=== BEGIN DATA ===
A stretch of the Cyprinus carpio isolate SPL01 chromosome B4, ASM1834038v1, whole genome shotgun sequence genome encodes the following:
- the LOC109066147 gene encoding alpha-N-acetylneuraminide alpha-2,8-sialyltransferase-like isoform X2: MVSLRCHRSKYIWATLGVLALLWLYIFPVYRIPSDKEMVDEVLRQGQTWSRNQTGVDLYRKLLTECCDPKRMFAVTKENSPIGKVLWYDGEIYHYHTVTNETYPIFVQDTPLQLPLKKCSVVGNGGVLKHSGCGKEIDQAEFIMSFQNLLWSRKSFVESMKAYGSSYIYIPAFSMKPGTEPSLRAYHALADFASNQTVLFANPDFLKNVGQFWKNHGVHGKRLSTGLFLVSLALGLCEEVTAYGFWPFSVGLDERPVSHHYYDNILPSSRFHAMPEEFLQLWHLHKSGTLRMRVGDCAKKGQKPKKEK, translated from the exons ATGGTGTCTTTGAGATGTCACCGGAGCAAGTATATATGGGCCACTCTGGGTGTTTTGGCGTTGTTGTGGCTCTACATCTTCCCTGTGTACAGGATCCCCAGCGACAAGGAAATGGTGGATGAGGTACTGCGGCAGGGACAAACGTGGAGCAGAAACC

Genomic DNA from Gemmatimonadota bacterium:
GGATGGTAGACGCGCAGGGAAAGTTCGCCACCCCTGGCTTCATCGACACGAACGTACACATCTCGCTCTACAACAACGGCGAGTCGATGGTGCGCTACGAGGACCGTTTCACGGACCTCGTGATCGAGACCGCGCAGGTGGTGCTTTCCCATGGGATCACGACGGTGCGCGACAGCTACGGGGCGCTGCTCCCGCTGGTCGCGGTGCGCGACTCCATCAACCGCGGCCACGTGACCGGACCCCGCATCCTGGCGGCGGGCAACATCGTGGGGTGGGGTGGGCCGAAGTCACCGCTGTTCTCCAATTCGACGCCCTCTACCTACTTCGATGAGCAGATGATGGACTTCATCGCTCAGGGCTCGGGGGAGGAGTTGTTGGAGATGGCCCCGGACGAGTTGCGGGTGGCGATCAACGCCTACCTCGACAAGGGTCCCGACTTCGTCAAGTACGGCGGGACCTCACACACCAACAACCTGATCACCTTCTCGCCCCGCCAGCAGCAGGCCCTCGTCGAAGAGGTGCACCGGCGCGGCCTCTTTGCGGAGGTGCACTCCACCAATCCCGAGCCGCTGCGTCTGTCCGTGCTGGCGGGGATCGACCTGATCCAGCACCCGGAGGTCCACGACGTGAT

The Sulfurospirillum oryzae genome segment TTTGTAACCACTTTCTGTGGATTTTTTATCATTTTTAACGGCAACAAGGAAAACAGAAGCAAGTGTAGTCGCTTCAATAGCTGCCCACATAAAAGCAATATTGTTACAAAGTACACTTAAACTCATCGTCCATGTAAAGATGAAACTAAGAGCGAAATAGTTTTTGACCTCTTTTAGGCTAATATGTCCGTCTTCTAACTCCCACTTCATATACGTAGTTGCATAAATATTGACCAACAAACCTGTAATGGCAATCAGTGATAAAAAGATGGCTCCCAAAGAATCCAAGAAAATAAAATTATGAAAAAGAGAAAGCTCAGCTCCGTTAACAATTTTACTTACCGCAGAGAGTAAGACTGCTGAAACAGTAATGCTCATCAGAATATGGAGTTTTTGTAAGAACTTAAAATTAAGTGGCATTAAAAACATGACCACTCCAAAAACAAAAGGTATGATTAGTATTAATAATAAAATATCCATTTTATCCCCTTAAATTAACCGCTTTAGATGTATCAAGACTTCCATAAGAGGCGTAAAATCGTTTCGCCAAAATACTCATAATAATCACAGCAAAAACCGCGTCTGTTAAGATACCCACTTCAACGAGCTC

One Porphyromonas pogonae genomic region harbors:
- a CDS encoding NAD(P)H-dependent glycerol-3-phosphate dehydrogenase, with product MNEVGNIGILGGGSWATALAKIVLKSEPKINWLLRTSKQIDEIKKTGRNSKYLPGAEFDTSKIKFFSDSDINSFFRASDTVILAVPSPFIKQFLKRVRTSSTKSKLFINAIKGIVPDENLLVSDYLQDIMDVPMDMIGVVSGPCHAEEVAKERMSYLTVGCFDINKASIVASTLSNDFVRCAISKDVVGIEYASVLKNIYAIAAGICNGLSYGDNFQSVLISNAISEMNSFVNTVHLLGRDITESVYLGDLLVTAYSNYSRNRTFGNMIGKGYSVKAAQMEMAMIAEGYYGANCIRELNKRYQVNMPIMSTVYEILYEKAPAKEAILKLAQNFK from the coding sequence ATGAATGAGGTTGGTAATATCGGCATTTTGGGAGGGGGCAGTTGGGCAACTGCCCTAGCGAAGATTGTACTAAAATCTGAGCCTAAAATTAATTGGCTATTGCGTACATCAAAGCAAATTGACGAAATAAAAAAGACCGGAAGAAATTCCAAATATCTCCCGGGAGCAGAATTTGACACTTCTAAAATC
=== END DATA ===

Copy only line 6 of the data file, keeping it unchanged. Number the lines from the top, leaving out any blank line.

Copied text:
One Porphyromonas pogonae genomic region harbors: